Notes and Editorial Reviews
One of Parry's finest works, magnificently performed, and the best of the two available recordings of "The Sons of Light".
This was the first recording of "The Sons of Light". When I reviewed the second recording, by David Lloyd-Jones on Naxos, I found the Lyrita preferable, with more presence to the recording, more vital conducting and better choral diction. At that time there still seemed to be no prospect of the many Lyrita treasures ever seeing the light of day again. Now things are changing and this is the recording to get.
I referred in my review to the "coursing energy and phenomenal range of colour" of the work. It is, in its way, one of Vaughan Williams’s most impressive. You would certainly never imagine it was written to be sung by children – 1,150 of them at the first performance in 1951, with the accompaniment of the LPO under Boult. What worries me is that, every time I come to it, I find I don’t remember it. It’s not just that the themes don’t stay in my mind. As the work plays I don’t get any sense of recognition – "Ah, I remember that bit now". I hear it as a work I’ve never heard before. This is not a problem I have with Vaughan Williams generally.
Though I also had the LP containing "The Mystic Trumpeter" I never really listened to it often enough to say whether it sticks in my mind or not. I should think it unlikely. I find the same problem here as with Vaughan Williams’s "Willow-Wood", which was also on the Naxos/Lloyd-Jones disc. The composer has very skilfully set the poem line by line, with meaningful upward swoops for important words, pregnant key-changes and so on. He’s produced a nice wall-paper backing to a poem that is far more exciting when it’s simply read. But composition is about creation. It is a constructive process. If you start with an exhilarating poem and finish with a piece of music with about as much tension as a wet lettuce, is this to be defined as composition or decomposition? A work for Holst completists only. The performance is good enough, though Armstrong’s voice sometimes billows when it should soar. Holst seems to have a whopping Wagnerian soprano voice in mind and Armstrong, for all her virtues, was not exactly that. There is also a touch of opaqueness to some of her notes on the CD, though not on the LP.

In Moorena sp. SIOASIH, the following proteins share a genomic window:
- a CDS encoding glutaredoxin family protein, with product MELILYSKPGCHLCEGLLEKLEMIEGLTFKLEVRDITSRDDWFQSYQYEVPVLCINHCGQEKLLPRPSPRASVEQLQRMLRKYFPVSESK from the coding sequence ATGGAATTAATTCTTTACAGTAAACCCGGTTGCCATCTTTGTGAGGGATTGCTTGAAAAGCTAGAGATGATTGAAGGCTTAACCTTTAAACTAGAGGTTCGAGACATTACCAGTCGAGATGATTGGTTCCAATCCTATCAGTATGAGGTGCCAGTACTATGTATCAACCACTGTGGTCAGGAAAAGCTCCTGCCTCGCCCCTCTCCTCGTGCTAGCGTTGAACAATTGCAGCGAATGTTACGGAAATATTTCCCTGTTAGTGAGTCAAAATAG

The Parry is a far more memorable work. The composer had the good sense to choose a poem which provides a refrain. He does not repeat the same music every time but provides a new variation of it. The result is a sort of variation rondo form, combining continuous development with structural unity. Parry is at his finest and most eloquent throughout, from the lilting opening to the dancing energy of the later stanzas. There is a satisfying build-up which dies away to a touching close. There is also a lovely solo stanza, beautifully sung by Teresa Cahill. John Quinn noted in his review that her word underlay at the end of this stanza was at variance with the new edition he was using and wondered if the edition had been revised. I doubt it; I have a copy of the original edition and the textual underlay is different from what is sung there, too. Quite simply, the music as written calls unrealistically for a third lung, so I imagine Cahill herself changed the underlay in order to take a breath in the middle. Composers who aren’t singers miscalculate in this way more often than you’d expect – even Verdi did sometimes. Read John’s review, by the way; he has had the good fortune to sing in a rare performance of the work and his enthusiasm comes from within. But did the soprano at that performance cope with that long phrase in a single breath?
If Parry is at his best, so is Willcocks. It’s a thrilling performance from a great choral conductor. This is the only recording of the piece so far, but now it’s available again we hardly need another. Just for the record, I have always thought Cahill a little insecure in her opening phrase, but thereafter she is splendid. She has a lovely disc of R. Strauss and Rachmaninov to her credit and, unlike Sheila Armstrong in "The Mystic Trumpeter", her voice doesn’t billow, it soars.
Maybe in 1912 the Parry seemed old-fashioned. In 2007 it just seems timeless.
Outstanding recordings, as always with Lyrita, and notes by Ursula Vaughan Williams, Bernard Benoliel and Imogen Holst.
-- Christopher Howell, MusicWeb International